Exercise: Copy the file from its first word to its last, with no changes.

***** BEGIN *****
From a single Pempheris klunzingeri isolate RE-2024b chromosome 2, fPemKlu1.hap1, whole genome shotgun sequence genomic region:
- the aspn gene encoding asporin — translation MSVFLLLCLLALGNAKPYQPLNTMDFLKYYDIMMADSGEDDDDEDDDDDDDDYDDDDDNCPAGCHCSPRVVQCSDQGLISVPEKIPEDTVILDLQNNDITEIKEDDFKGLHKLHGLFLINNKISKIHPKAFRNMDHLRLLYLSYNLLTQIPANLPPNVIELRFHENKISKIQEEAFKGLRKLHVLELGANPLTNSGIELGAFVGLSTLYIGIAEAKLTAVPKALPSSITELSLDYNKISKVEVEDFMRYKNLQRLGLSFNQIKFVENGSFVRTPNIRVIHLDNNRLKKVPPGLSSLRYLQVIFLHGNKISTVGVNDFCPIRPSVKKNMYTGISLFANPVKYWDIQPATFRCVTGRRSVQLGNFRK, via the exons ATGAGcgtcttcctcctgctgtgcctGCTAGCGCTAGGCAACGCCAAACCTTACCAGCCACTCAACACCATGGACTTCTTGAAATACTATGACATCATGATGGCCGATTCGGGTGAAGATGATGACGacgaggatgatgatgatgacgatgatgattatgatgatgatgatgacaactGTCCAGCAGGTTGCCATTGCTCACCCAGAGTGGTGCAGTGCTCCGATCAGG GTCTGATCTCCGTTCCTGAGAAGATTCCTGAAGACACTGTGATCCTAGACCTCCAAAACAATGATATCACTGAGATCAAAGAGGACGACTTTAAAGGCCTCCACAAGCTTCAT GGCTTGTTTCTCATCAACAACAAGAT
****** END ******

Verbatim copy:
From a single Pempheris klunzingeri isolate RE-2024b chromosome 2, fPemKlu1.hap1, whole genome shotgun sequence genomic region:
- the aspn gene encoding asporin — translation MSVFLLLCLLALGNAKPYQPLNTMDFLKYYDIMMADSGEDDDDEDDDDDDDDYDDDDDNCPAGCHCSPRVVQCSDQGLISVPEKIPEDTVILDLQNNDITEIKEDDFKGLHKLHGLFLINNKISKIHPKAFRNMDHLRLLYLSYNLLTQIPANLPPNVIELRFHENKISKIQEEAFKGLRKLHVLELGANPLTNSGIELGAFVGLSTLYIGIAEAKLTAVPKALPSSITELSLDYNKISKVEVEDFMRYKNLQRLGLSFNQIKFVENGSFVRTPNIRVIHLDNNRLKKVPPGLSSLRYLQVIFLHGNKISTVGVNDFCPIRPSVKKNMYTGISLFANPVKYWDIQPATFRCVTGRRSVQLGNFRK, via the exons ATGAGcgtcttcctcctgctgtgcctGCTAGCGCTAGGCAACGCCAAACCTTACCAGCCACTCAACACCATGGACTTCTTGAAATACTATGACATCATGATGGCCGATTCGGGTGAAGATGATGACGacgaggatgatgatgatgacgatgatgattatgatgatgatgatgacaactGTCCAGCAGGTTGCCATTGCTCACCCAGAGTGGTGCAGTGCTCCGATCAGG GTCTGATCTCCGTTCCTGAGAAGATTCCTGAAGACACTGTGATCCTAGACCTCCAAAACAATGATATCACTGAGATCAAAGAGGACGACTTTAAAGGCCTCCACAAGCTTCAT GGCTTGTTTCTCATCAACAACAAGAT